For each of the statements listed below, circle the number in the scale (5 to 1) that best describes you: the higher the number, the more the statement is a current strength in delegating. 

For each statement below, rate yourself on a scale of 5 to 1 based on how the statement best describes you (circle the relevant number, the higher the number, the more you believe the statement is a current strength you have in delegating). 

  1. Each of my employees know what I expect of them.
    [5  4  3  2  1]
  2. I involve employees in goal setting, problem solving and productivity-improvement activities.
    [5  4  3  2  1]
  3. I place my personal emphasis on planning, organising, motivating and coaching rather than on doing tasks others could do.
    [5  4  3  2  1]
  4. When assigning tasks, I select the assignee thoughtfully.
    [5  4  3  2  1]
  5. When a problem occurs on a project I have delegated, I give the employee a reasonable chance to work it out for themselves (and not step in to take control).
    [5  4  3  2  1]
  6. When I delegate work to employees, I brief them fully on the details of the assignment
    [5  4  3  2  1]
  7. I see delegation as one way to help employees develop their knowledge, skills and expertise.
    [5  4  3  2  1]
  8. When I delegate a project, I make sure that everyone involved knows who is in charge
    [5  4  3  2  1]
  9. When delegating a task, I balance authority with need and experience.
    [5  4  3  2  1]
  10. I hold my employees responsible for results.
    [5  4  3  2  1]
  11. I have made a list of all the tasks in my own role, and have a plan for how I will be able to delegate 50% of these within 1-6 months.
    [5  4  3  2  1]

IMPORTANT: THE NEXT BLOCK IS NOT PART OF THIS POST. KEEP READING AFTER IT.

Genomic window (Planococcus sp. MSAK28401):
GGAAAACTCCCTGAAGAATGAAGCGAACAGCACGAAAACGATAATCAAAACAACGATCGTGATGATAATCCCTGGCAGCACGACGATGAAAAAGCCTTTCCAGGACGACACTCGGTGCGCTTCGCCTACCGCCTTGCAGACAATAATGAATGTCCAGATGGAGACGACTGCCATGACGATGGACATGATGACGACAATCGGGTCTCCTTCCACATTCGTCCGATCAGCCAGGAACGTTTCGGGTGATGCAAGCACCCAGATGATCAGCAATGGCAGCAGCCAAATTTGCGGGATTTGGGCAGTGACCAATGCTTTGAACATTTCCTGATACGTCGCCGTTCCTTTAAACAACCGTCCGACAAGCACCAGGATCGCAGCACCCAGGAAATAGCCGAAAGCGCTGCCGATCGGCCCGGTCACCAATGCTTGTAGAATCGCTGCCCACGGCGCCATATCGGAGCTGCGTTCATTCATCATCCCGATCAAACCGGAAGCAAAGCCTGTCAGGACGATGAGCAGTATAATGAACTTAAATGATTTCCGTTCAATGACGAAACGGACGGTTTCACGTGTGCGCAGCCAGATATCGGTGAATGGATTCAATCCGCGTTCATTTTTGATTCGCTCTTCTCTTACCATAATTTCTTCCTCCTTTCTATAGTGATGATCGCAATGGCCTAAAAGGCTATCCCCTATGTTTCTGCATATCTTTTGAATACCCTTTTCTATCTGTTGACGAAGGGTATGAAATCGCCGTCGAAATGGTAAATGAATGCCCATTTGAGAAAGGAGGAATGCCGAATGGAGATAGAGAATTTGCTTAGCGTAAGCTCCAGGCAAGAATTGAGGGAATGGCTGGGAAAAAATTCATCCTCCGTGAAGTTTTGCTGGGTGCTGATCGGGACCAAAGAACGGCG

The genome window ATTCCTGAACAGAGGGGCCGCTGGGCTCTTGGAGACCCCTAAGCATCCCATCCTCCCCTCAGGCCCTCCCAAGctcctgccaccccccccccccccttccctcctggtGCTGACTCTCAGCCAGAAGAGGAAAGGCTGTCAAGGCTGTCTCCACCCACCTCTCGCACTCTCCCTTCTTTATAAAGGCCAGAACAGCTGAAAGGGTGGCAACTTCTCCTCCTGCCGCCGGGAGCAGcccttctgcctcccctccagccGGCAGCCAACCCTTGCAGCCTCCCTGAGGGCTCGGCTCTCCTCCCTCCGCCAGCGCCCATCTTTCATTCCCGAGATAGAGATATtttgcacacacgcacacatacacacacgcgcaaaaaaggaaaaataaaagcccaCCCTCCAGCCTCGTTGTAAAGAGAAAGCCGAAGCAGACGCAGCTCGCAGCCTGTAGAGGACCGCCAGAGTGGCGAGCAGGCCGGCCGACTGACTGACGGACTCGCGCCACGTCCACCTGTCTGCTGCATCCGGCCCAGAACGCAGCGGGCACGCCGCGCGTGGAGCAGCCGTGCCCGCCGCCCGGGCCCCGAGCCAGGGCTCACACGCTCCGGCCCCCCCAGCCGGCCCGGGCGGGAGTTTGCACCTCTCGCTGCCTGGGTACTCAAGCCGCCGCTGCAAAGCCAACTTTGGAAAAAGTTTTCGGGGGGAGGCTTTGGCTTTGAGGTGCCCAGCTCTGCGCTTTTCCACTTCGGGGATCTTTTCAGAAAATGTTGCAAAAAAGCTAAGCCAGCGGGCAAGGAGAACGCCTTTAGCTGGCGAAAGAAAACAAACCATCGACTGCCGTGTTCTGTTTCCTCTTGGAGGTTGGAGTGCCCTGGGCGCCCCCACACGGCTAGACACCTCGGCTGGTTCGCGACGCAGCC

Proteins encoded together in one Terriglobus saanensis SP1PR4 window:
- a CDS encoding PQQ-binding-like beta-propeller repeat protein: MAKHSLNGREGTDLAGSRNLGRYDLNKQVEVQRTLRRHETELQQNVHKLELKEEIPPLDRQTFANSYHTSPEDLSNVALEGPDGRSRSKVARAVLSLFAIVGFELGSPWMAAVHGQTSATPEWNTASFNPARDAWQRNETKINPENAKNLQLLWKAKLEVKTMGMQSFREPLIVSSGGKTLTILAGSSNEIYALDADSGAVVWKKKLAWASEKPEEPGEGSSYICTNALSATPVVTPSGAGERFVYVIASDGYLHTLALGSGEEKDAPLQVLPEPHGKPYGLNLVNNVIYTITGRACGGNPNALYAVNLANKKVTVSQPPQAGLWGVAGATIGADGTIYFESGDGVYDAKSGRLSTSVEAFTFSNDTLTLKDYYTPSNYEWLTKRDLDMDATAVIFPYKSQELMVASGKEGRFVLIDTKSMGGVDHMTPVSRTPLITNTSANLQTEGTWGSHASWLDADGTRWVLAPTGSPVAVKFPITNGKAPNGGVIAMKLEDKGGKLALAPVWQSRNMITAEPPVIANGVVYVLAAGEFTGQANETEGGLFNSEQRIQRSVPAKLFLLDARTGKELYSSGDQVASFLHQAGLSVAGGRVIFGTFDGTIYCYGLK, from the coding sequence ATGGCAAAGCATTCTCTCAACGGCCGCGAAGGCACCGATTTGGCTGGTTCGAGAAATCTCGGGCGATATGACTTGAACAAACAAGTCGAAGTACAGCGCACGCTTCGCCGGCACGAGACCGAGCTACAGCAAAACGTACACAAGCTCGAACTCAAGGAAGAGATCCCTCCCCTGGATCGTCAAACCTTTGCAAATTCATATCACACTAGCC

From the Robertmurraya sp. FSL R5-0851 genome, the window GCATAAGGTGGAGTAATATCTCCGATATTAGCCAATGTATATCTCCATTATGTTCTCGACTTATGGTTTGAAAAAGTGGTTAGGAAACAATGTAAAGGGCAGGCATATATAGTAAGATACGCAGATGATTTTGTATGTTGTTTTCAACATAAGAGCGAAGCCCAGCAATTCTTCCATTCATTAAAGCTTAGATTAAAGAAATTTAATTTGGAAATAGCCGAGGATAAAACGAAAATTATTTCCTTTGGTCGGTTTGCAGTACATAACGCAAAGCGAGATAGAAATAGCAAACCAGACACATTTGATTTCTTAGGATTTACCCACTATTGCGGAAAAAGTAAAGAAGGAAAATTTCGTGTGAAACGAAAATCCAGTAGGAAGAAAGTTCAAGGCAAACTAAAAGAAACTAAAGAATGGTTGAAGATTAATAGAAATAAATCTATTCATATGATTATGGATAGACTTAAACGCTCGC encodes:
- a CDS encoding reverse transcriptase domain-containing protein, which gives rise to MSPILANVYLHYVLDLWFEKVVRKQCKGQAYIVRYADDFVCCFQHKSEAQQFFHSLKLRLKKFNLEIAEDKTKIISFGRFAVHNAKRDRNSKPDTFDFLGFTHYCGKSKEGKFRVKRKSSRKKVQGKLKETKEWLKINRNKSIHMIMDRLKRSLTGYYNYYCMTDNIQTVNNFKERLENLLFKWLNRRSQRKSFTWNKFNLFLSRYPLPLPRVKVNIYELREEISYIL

12. I have told my employees that I will begin to delegate more to them, and am coaching them on how to prioritise their own workload to accommodate.
    [5  4  3  2  1]

Improving your delegating so your family sees more of you

How can you improve your delegation skills? A couple of simple steps are:

  • Look at the above self assessment results. Give yourself a pat on the back for anything you rated 4 and above. 

For anything less than 4 set yourself an action that relates to that behaviour and make it a 60 day challenge to undertake that action.

  • Make a list of all the key tasks in your role. Categorise each task as either:
    – Can be delegated now
    – Can be delegated in 3 months
    – Can be delegated in 6 months 

Stretch yourself by categorising at least 80% of your tasks. Next, put the actual names of people who you plan to delegate the task to now or in the future. Then, meet up one-on-one with each person and together work out the training or coaching they need in order to build their competence to do that task.

Once you have started putting these actions into place, surprise your family by consistently arriving home earlier from work!

Scott Erskine

Scott Erskine

Scott has successfully delivered leadership and performance solutions for management across a number of industries including retail, resources, construction, government and finance and has worked with organistions such as BHP Billiton, Woodside, Rio Tinto, Veolia, Western Power, GESB, Ramsay Healthcare, Police & Nurses Mutual Banking, Flight Centre, and the Australian Defence Forces.